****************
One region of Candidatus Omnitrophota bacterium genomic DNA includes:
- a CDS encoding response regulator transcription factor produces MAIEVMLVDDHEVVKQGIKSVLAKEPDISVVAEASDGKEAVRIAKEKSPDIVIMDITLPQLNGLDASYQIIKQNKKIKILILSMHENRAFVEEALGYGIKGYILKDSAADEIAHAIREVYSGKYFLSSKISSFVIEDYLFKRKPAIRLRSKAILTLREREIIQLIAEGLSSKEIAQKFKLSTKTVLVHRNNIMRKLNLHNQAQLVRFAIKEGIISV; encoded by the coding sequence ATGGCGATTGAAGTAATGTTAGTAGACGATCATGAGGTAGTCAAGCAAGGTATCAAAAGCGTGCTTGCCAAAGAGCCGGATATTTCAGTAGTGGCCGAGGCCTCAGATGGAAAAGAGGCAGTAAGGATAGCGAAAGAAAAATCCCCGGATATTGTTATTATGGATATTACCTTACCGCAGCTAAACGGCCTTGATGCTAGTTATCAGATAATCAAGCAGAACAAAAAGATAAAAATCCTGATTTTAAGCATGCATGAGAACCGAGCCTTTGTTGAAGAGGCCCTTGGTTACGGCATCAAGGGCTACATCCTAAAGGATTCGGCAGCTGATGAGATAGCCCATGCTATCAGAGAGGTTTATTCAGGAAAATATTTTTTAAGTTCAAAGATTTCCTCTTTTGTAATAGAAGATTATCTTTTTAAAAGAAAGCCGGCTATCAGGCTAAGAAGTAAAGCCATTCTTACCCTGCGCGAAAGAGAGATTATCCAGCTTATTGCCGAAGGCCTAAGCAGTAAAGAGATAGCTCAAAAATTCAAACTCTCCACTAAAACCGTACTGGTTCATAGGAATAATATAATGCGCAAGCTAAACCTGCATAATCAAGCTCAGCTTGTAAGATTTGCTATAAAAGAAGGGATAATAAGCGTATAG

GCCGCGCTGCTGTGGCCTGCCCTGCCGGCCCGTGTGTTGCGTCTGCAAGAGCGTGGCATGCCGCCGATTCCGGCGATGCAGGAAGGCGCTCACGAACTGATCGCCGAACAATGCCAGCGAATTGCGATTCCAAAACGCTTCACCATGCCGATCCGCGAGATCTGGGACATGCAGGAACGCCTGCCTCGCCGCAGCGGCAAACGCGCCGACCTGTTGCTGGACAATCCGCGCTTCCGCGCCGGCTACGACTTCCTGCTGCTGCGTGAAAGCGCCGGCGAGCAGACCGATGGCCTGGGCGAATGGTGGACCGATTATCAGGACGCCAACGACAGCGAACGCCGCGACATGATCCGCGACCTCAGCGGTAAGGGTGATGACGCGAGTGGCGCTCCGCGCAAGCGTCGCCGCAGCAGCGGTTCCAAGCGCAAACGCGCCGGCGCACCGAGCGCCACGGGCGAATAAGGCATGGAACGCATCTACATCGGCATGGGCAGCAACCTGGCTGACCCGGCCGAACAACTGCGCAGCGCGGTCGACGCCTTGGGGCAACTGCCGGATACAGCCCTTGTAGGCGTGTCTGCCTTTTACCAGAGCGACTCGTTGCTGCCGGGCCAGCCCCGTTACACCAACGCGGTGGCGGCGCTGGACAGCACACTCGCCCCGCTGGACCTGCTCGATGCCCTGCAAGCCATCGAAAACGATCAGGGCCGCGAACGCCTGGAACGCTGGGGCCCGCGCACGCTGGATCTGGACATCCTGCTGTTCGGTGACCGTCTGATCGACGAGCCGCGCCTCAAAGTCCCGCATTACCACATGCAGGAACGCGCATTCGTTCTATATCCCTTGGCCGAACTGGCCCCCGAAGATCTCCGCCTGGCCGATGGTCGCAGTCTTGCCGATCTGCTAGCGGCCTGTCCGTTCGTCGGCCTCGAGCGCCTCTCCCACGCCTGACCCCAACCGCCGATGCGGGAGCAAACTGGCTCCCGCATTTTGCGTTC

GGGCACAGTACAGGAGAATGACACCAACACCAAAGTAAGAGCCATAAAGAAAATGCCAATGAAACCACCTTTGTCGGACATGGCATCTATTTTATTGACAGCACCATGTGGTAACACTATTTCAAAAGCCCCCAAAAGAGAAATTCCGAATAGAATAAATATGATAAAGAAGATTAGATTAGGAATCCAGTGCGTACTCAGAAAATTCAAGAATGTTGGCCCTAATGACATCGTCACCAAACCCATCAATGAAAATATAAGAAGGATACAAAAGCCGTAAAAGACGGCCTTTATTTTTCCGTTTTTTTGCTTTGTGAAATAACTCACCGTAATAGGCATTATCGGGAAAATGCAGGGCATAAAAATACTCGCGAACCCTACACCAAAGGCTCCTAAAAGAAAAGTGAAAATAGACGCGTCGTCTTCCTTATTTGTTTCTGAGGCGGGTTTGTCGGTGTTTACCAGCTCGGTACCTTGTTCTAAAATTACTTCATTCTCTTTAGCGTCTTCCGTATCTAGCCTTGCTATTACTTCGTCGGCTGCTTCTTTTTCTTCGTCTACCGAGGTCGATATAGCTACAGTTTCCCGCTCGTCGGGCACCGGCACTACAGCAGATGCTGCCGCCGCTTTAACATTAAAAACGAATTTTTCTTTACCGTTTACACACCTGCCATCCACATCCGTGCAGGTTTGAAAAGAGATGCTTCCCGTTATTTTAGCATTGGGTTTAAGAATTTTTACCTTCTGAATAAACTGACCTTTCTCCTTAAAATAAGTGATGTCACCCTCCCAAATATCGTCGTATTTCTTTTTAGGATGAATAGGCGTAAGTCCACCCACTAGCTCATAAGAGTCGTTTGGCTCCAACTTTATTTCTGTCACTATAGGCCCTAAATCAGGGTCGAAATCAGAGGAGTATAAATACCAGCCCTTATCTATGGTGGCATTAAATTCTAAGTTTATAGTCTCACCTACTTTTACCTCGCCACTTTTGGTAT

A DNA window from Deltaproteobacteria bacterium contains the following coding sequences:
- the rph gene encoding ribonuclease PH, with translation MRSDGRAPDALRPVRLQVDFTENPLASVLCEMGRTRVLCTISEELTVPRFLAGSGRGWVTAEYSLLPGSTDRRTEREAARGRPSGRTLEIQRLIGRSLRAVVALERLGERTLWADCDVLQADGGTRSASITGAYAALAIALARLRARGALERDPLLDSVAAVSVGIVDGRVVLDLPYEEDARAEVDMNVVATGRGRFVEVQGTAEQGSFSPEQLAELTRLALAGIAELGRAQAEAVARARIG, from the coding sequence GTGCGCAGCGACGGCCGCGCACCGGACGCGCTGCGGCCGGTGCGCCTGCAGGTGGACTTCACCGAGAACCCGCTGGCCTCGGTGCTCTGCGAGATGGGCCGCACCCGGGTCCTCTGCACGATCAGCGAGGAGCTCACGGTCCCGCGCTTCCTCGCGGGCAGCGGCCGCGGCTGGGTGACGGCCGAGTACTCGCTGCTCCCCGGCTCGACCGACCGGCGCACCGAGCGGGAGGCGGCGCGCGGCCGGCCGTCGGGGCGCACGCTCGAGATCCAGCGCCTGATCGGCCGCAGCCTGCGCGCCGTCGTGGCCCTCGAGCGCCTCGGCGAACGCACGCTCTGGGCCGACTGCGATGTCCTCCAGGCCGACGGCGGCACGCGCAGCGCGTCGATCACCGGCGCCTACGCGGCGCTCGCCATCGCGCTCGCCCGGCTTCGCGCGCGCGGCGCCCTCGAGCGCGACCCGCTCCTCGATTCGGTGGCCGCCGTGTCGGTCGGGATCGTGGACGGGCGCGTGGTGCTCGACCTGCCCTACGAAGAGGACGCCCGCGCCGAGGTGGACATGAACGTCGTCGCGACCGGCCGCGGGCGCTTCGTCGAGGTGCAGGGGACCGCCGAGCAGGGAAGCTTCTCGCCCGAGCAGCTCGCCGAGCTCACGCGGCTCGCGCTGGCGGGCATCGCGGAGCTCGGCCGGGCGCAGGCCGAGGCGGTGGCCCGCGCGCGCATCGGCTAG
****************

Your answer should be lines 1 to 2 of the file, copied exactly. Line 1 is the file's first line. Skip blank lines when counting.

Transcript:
One region of Candidatus Omnitrophota bacterium genomic DNA includes:
- a CDS encoding response regulator transcription factor produces MAIEVMLVDDHEVVKQGIKSVLAKEPDISVVAEASDGKEAVRIAKEKSPDIVIMDITLPQLNGLDASYQIIKQNKKIKILILSMHENRAFVEEALGYGIKGYILKDSAADEIAHAIREVYSGKYFLSSKISSFVIEDYLFKRKPAIRLRSKAILTLREREIIQLIAEGLSSKEIAQKFKLSTKTVLVHRNNIMRKLNLHNQAQLVRFAIKEGIISV; encoded by the coding sequence ATGGCGATTGAAGTAATGTTAGTAGACGATCATGAGGTAGTCAAGCAAGGTATCAAAAGCGTGCTTGCCAAAGAGCCGGATATTTCAGTAGTGGCCGAGGCCTCAGATGGAAAAGAGGCAGTAAGGATAGCGAAAGAAAAATCCCCGGATATTGTTATTATGGATATTACCTTACCGCAGCTAAACGGCCTTGATGCTAGTTATCAGATAATCAAGCAGAACAAAAAGATAAAAATCCTGATTTTAAGCATGCATGAGAACCGAGCCTTTGTTGAAGAGGCCCTTGGTTACGGCATCAAGGGCTACATCCTAAAGGATTCGGCAGCTGATGAGATAGCCCATGCTATCAGAGAGGTTTATTCAGGAAAATATTTTTTAAGTTCAAAGATTTCCTCTTTTGTAATAGAAGATTATCTTTTTAAAAGAAAGCCGGCTATCAGGCTAAGAAGTAAAGCCATTCTTACCCTGCGCGAAAGAGAGATTATCCAGCTTATTGCCGAAGGCCTAAGCAGTAAAGAGATAGCTCAAAAATTCAAACTCTCCACTAAAACCGTACTGGTTCATAGGAATAATATAATGCGCAAGCTAAACCTGCATAATCAAGCTCAGCTTGTAAGATTTGCTATAAAAGAAGGGATAATAAGCGTATAG